This is not only to be achieved through requisite changes in the Palestinian security establishment and its treatment of terror, in the Palestinian education system, and in the messages that the political, religious, and cultural elites convey. In addition, monitoring mechanisms must be created to ensure that such changes in Palestinian practice have occurred, in light of the foreseeable opposition of extremist elements.

Because building a culture of peace and making the necessary changes in the security establishment and in how it deals with terror are ongoing processes, it is clear that a bottom-up approach is needed to cultivate a reality of peace. Such an approach must be emphasized in the talks and in the agreements to be reached between the leaderships (i.e., the top-down direction) on the various issues in dispute. Implementing such agreements will take time and can only be done gradually.

The Palestinians may well look askance at any sort of security arrangements because they will regard them as compromising their sovereignty. Hence, in the course of the negotiations, we have to assess the extent to which peace is likely to contribute to security. We do not think peace has nothing to contribute to security. But, given the realities, as long as the Palestinians are unwilling to recognize our right to exist in the Land of Israel as the nation-state of the Jewish people, security must form the basis of any settlement. If that situation should change with time, and we all pray that it will, then we will be able to adjust the security arrangements to the new reality. But as long as peace is not based on recognition of the right of the State of Israel to exist in security as the nation-state of the Jewish people, we have no choice but to insist on the centrality of security requirements.

PA Education Ministry: Fight the Jews and Kill Them

Rather than promote a culture of peace, an official textbook of the Palestinian Authority (PA) from 2011 inculcates students in Grade 11 to kill Jews. The Arabic text shown above comes from the original text. It is noteworthy that the anti-Semitic motifs that are featured in this text from the PA Ministry of Education also appear in the Hamas Charter.

“The fight against the Jews and the victory over them: The Messenger of Allah has already announced the end of the Jews’ oppression of this land and the removal of their corruption and conquest of it.

“…[God’s Messenger said] The Hour of Resurrection will not come until the Muslims fight the Jews. The Muslims will kill them, and when a Jew would hide behind a rock or a tree, the rock or the tree would say: ‘O Muslim, O worshipper of God! There is a Jew behind me; come and kill him,’ except the salt bush(Gharqad), which is the Jews’ tree.”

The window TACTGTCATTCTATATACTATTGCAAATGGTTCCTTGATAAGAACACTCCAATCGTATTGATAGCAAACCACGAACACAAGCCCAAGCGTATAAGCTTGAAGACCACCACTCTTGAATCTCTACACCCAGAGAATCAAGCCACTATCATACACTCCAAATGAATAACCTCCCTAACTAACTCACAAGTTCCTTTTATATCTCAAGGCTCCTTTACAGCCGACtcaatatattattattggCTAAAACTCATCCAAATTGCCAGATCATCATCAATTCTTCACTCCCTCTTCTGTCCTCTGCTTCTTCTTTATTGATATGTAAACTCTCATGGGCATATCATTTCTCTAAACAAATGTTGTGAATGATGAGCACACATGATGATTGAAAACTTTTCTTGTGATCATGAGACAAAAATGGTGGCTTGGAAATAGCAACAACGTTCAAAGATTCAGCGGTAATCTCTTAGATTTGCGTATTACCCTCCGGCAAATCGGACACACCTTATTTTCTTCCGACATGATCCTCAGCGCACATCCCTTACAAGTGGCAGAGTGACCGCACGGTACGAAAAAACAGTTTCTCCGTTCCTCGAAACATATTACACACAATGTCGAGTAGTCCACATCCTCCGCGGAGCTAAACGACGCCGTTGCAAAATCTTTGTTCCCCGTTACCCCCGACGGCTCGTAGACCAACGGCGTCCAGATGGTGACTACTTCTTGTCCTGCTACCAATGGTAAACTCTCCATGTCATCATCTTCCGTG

PA Education Ministry, Islamic Studies, Foundations of Belief textbook, Grade 11, 2011, p. 94 (Source: Israel Ministry of Strategic Affairs)

Rather than promote a culture of peace, an official textbook of the Palestinian Authority (PA) from 2011 inculcates students in Grade 11 to kill Jews. The Arabic text shown above comes from the original text. It is noteworthy that the anti-Semitic motifs that are featured in this text from the PA Ministry of Education also appear in the Hamas Charter.

 

 

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Contents

Introduction: Restoring a Security-First Peace Policy
Lt.-Gen. (ret.) Moshe Yaalon


Regional Overview: How Defensible Borders Remain Vital for Israel
Ambassador Dore Gold


Defensible Borders to Ensure Israel’s Future
Maj.-Gen. (res.) Uzi Dayan


The Risks of Foreign Peacekeeping Forces in the West Bank
Maj.-Gen. (res.) Yaakov Amidror


A Long-Term Perspective on Israel’s Security Needs
Brig.-Gen. (res.) Yossi Kuperwasser


Key Principles of a Demilitarized Palestinian State
Maj.-Gen. (res.) Aharon Ze’evi Farkash


Control of Territorial Airspace and the Electromagnetic Spectrum
Brig.-Gen. (res.) Udi Dekel


Understanding UN Security Council Resolution 242 of November 22, 1967, on the Middle East
Ambassador Meir Rosenne


The U.S. and Israel’s Struggle Against the 1967 Lines
Ambassador Dore Gold


Israel’s Return to Security-Based Diplomacy
Dan Diker


About the Authors


APPENDICES

UNSCR 242 (1967)

UNSCR 338 (1973)

President Bush's Letter to Prime Minister Sharon (2004)

Congress Approves President Bush's Commitment to Israel (2004)

Prime Minister Netanyahu's Speech at Bar-Ilan (2009)

Prime Minister Netanyahu's Speech to a Joint Session of Congress (2011)

MAPS